Two remarkable but very different novels by Minnesota authors could lure your teens away from their iPods.
"Heart of a Samurai" by Margi Preus (Amulet Books, 301 pages, $15.95) is a thrilling, fictionalized account of the life of a real 19th-century Japanese boy.
Manjiro is 14 when he and his fellow fishermen are swept away in a storm and marooned on a rocky island. They survive by eating the albatrosses that nest there, and their eggs. But once nesting season is over, the birds fly off, and the five young men face starvation. Only the likable Manjiro keeps his spirits up; he's no Pollyanna, but he is inquisitive and hopeful, and the only one with a sense of humor.
Rescue comes in a terrifying form -- a ship of blue-eyed barbarians. In the mid-1800s, Japan was a closed nation. No foreigners were allowed to land; no natives who left were allowed to return. The outside world was an evil and fearsome place. And so when the ship arrives, it is no surprise that the fishermen are frightened. They are certain they will be killed, and when the barbarians -- actually, American whalemen -- don't kill them, but feed them, they are certain that they are being fattened up to be eaten later.
Manjiro alone is curious. Over time, he learns English. He asks a lot of questions. He helps out. He comes to understand Western ways. "It was true the Americans were somewhat uncivilized," Preus writes. "They were loud and dirty and let their hair grow in unruly knots and tangles. They swore and cussed and spat. ... But they knew a lot of things about which Manjiro knew nothing, and the thing they knew the most was the thing he knew the least: the size and shape and scope of the world. How could you not want to understand the world in which you lived?"
"Heart of a Samurai," named a Newbery Honor Book last week, is remarkable -- a coming-of-age story, a page-turner adventure, an intelligent, eloquent look at a particular time in history and the life of one extraordinary boy. Many of its illustrations were sketched by the real Manjiro himself (including the one above).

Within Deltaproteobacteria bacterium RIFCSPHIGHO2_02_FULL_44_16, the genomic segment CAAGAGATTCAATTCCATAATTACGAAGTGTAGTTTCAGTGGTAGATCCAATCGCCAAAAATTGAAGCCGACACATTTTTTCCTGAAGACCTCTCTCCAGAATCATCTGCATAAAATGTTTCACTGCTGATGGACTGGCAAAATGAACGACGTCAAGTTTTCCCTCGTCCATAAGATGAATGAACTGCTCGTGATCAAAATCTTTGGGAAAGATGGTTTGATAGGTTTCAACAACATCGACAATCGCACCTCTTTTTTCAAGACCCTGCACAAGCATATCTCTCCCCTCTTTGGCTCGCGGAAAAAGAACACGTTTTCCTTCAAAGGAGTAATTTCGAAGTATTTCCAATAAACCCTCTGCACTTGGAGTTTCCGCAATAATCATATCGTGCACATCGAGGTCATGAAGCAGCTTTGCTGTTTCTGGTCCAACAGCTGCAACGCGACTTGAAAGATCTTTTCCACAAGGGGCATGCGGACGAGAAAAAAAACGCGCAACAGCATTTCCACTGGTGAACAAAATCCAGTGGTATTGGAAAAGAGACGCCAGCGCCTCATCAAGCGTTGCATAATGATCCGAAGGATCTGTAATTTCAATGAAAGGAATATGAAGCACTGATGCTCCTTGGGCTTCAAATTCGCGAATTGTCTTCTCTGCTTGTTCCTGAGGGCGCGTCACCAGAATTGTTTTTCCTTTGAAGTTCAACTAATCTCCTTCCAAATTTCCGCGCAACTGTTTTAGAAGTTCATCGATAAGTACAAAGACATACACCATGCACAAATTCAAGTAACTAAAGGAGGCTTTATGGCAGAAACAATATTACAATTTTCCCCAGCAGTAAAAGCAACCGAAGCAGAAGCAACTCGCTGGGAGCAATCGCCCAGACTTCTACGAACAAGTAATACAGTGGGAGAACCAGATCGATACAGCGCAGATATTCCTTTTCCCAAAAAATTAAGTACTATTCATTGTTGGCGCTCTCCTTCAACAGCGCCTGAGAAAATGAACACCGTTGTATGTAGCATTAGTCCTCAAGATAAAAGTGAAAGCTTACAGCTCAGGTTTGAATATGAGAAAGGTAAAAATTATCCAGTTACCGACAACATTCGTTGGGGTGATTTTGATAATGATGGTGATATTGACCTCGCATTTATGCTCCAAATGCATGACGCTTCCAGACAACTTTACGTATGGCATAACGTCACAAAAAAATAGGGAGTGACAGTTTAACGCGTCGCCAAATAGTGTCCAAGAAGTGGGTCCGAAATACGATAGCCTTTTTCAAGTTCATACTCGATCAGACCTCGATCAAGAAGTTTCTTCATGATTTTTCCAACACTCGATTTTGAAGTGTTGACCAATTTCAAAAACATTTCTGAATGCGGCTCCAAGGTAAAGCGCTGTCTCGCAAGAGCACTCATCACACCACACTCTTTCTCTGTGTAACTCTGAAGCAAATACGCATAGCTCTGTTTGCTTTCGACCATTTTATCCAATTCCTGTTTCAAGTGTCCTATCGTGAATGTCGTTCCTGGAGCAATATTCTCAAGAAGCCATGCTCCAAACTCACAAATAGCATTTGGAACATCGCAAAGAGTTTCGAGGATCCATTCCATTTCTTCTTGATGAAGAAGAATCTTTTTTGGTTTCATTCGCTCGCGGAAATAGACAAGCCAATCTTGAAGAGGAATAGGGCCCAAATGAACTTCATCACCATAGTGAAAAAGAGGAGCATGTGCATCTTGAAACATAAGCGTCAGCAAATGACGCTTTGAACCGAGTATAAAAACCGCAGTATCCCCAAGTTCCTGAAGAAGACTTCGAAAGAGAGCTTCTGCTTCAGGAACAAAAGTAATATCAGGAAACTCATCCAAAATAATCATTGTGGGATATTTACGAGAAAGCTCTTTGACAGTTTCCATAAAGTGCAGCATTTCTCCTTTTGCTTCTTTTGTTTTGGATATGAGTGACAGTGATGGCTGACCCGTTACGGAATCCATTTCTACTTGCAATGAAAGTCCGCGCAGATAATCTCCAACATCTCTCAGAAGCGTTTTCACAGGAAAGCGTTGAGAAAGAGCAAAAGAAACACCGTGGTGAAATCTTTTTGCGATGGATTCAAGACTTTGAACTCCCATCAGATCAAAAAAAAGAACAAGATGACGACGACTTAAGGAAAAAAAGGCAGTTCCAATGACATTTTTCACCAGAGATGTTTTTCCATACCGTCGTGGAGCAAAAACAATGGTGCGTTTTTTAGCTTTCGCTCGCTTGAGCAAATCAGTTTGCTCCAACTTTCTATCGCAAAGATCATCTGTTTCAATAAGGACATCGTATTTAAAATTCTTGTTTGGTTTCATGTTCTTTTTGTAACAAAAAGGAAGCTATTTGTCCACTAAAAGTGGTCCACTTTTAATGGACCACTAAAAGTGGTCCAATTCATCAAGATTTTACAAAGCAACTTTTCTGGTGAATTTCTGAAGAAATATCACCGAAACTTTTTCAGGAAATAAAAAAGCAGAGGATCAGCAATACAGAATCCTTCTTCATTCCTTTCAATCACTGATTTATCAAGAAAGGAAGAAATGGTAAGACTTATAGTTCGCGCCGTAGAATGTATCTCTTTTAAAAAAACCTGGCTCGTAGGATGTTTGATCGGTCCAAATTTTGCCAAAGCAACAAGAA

"The Big Crunch," by Pete Hautman (Scholastic Press, 280 pages, $17.99) Pete Hautman ("Godless," "How to Steal a Car") understands the minds of teenagers. In "The Big Crunch," he has written an utterly believable romance about two lonely teens -- June, whose father's profession keeps the family moving from city to city, and Wes, a self-described "semi-cool semi-geek" who has just broken up with his girlfriend.
The standard romance plot -- boy falls for girl, boy and girl break up, boy and girl reconcile -- doesn't feel hackneyed, because the writing is so fresh and the characters so real. Hautman moves effortlessly from the mind of Wes to the mind of June, and when complications and misunderstandings and, later, really bad decisions take place, you know exactly why.
Nothing terribly remarkable happens in this book -- no drug addictions or alcoholism, no parents breaking up and shattering the family, no unplanned pregnancies, no vampires. But Hautman's depiction of the interior life of teenagers is subtle and natural. If you're a teenager, you'll relate. If you're an adult, you'll be whisked back to those intense and overwhelming years.
One evening, Wes and June make cocoa: "It was awkward at first, but he quickly got the hang of it and kept whisking the melting chocolate as June added dollops of warm milk. He loved that they were doing something together -- not just being together, but having a goal, even if the goal was hot chocolate.
"'I like the way you whisk,' June said, and he felt it all up and down his spine."
June's father lands yet another job, and even when their love looks doomed, you'll find yourself rooting for these appealing kids the whole way.
Laurie Hertzel is the Star Tribune books editor. She is at 612-673-7302.